By Jose Torres
HUIXTLA, Mexico (Reuters) – A group of about 20 members of a fundamentalist Jewish sect escaped from a Mexican detention center in the southern state of Chiapas on Wednesday night, according to a Reuters reporter who filmed the incident.
The group were being held by Mexico’s National System for Integral Family Development, or DIF, following a raid by Mexican police on Friday that targeted Lev Tahor – a strict Jewish sect that practices arranged marriages and full-body coverings for girls as young as three.
The sect is estimated to consist of about 200 to 300 people and rejects the state of Israel.
Neither the DIF nor the office of Mexico’s Attorney General’s office responded to requests to comment on the case.
On Tuesday, Israel’s foreign ministry issued a statement about the raid, saying it “took place after Mexican police gathered incriminating evidence against several members of the cult on suspicion of drug trafficking, rape and more.”
Mexican police did not respond to requests for comment.
The Israeli statement said two Lev Tahor members were arrested on human trafficking and severe sexual offences.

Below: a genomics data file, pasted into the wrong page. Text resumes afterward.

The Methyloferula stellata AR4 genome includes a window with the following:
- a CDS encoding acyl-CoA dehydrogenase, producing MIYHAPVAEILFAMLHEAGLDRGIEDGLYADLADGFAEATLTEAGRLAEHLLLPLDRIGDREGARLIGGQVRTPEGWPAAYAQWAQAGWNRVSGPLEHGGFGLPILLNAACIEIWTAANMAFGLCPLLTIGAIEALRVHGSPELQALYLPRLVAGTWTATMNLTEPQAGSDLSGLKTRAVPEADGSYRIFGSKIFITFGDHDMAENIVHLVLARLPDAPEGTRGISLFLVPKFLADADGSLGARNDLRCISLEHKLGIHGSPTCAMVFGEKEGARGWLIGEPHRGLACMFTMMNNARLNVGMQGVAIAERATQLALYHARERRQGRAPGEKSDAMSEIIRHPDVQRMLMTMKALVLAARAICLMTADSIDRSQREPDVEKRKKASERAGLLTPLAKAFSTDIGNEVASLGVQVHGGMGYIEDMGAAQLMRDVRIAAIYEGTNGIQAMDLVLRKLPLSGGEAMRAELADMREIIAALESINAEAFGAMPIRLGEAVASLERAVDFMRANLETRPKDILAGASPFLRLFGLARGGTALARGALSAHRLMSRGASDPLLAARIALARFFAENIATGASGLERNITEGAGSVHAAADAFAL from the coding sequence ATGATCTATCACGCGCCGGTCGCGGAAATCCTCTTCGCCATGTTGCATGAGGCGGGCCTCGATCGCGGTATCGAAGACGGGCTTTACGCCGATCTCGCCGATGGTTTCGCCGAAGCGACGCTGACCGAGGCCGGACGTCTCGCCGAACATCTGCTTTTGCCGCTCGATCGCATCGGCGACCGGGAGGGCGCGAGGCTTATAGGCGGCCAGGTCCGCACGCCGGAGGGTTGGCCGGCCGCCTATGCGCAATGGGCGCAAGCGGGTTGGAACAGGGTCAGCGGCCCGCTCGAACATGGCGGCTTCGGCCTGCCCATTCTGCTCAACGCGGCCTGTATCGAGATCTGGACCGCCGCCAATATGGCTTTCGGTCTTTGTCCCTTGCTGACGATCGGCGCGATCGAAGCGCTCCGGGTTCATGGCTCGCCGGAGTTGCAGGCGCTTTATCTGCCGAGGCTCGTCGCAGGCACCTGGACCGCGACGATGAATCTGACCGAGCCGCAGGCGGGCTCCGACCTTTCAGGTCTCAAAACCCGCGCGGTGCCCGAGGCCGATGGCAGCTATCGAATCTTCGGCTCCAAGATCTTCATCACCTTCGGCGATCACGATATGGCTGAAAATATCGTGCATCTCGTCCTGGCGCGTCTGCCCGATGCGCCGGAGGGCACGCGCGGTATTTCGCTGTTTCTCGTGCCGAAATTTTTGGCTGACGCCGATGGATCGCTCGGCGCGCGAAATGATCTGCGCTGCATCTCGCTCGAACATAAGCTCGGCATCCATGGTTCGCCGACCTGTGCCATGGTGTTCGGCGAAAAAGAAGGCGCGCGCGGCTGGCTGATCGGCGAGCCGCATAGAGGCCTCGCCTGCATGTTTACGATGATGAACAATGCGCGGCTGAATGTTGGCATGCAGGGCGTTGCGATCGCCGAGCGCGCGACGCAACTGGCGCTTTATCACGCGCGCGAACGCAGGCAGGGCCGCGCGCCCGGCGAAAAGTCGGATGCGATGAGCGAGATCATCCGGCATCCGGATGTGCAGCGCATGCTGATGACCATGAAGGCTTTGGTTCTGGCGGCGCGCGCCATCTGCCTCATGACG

It added that many of the members were Israeli citizens and that one former member had taken part in the raid in a bid to be reunited with his 3-year-old son who had remained in the sect. The two were reunited and have returned to Israel, the statement said.
Other members of the sect were transferred to the DIF facility.
The Reuters video showed the group overpowering guards and forcing their way out through a door of the compound where they were being held. Those escaping included children and women holding babies.
“They wouldn’t let us leave”, said David Rosales, a member of the sect, after the escape. “This is a violation of freedom and religious rights.”
Videos shared overnight by Mexican media had shown children climbing on the bars of the facility, crying and calling for their families.
Founded in the 1980s by Israeli Shlomo Helbrans, the Lev Tahor practice an austere form of Judaism. Winning admiration from some Jews for its devoutness, the group is condemned by others as a cult-like sect.
Lev Tahor (“Pure Heart” in Hebrew) has faced multiple allegations of kidnapping, child marriage and physical abuse since it was founded in the 1980s.
Earlier this year, two Lev Tahor leaders were sentenced in the United States to 12 years in prison for kidnapping and sex trafficking crimes.
The group has moved countries frequently, including from the United States, Israel, Canada, Guatemala, Mexico and parts of Europe.
(Reporting by Jose Torres, Henriette Chacar, Sarah Morland and Valentine Hilaire, Editing by Diane Craft and Rosalba O’Brien)